Design Against Crime

These are weblinks that follow up the issues raised at the lecture on Designing Against Crime held at Duncan of Jordanstone College of Art & Design, University of Dundee for MDes/MSc students.

The Design Against Crime website was established by the original research teams at Sheffield Hallam University and the University of Salford and contains research papers, project publications, links to other resources, and an archive of student design projects. The site has not been updated for over four years, but has some useful information. Some of the published papers and reports can be found here.

Since our original research, the Design Council has recently initiated further work in this field, which can be explored here.

The Design Against Crime Research Centre is based at Central St Martins College of Art and Design, and has information on projects conducted there. This is a very useful resource with details on the practice-based research underway with a number of different partners.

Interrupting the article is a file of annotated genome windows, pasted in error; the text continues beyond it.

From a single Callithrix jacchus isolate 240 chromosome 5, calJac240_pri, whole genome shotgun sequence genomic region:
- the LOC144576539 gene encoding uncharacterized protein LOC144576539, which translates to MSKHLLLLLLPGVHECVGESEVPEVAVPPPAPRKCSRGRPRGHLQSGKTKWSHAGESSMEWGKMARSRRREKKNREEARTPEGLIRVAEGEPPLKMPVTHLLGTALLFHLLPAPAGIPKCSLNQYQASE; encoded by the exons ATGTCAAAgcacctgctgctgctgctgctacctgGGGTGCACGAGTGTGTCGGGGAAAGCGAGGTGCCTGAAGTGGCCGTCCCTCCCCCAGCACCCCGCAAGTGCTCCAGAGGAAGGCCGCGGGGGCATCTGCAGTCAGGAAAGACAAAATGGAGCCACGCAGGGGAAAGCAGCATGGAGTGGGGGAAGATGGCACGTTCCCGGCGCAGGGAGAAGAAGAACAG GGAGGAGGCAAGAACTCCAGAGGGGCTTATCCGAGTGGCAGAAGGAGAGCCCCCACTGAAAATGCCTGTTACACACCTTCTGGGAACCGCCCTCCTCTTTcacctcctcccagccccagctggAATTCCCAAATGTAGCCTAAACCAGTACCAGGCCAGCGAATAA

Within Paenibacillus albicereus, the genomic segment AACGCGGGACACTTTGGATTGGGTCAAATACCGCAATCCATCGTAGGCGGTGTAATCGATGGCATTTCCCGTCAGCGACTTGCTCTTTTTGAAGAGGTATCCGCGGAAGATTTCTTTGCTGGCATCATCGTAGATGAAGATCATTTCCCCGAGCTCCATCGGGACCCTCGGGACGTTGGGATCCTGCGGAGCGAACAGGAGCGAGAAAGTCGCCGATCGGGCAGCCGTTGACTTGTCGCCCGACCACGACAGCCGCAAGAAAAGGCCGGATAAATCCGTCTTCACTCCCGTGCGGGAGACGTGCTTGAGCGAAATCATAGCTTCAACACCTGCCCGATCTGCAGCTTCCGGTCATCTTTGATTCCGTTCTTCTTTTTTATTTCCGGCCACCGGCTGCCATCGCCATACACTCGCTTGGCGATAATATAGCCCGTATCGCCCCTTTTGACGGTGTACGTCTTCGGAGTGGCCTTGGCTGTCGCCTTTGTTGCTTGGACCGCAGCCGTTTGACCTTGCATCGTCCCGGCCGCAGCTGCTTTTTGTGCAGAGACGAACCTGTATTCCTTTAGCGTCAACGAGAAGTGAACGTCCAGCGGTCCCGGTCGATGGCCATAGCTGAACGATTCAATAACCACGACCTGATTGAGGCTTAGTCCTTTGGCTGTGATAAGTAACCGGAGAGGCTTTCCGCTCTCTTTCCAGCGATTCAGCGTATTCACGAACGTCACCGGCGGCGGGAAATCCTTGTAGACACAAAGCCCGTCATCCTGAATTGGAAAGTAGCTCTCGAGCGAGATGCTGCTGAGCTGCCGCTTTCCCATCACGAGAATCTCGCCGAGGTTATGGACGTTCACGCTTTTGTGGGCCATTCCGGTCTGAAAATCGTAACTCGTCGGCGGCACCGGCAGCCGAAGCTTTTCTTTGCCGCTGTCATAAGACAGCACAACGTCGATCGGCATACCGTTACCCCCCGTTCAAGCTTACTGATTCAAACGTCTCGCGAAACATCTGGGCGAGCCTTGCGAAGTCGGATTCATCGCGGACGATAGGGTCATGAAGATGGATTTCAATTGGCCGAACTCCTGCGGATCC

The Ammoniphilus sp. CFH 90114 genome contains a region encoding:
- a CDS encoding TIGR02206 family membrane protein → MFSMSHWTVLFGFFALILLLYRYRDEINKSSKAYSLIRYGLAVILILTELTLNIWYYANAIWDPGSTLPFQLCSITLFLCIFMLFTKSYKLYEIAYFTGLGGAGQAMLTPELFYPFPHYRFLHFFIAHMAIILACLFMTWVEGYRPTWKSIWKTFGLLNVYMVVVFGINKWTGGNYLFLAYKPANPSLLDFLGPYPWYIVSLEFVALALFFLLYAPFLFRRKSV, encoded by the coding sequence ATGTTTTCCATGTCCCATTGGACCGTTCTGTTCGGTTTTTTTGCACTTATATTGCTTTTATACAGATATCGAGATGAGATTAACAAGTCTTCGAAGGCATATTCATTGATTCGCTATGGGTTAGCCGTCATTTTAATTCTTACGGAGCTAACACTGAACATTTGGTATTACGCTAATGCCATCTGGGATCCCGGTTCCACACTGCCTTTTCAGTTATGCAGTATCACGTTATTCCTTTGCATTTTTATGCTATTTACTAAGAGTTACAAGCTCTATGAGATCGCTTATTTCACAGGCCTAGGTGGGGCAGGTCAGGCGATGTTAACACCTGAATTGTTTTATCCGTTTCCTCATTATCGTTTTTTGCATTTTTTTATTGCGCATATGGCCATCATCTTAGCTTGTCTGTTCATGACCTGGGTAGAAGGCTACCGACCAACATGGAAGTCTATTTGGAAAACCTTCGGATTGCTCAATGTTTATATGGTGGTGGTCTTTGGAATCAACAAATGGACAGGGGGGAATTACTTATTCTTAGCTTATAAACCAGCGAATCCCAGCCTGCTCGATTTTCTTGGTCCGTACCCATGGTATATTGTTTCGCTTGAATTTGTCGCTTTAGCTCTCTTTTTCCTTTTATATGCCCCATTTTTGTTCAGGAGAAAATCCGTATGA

At the start of our project we undertook a number of detailed case studies that showcased effective design against crime practice. These were conduced in the UK, United States, Sweden and South Korea. These can be downloaded as four files – one, two, three, four.

The report we produced – Think Thief – provides more detailed commentary on the case studies and, most importantly, provides guidelines for designers on how to explore and address crime reduction in the design process.

Paul Ekblom is a leading criminologist and a champion of design against crime. His paper, Gearing Up Against Crime: a Dynamic Framework to Help Designers Keep up with the Adaptive Criminal in a Changing World provides a more theoretical and detailed discussion of the issues.

The European Designing Out Crime Association provides a useful platform for professionals working in this field.

A fairly old profile piece in The Guardian on my views on design and crime. See also recent news coverage on my views on CCTV elsewhere in this blog.

Breaking the cycle book chapter with Rachel Cooper, Andrew Wootton and Caroline Davey.

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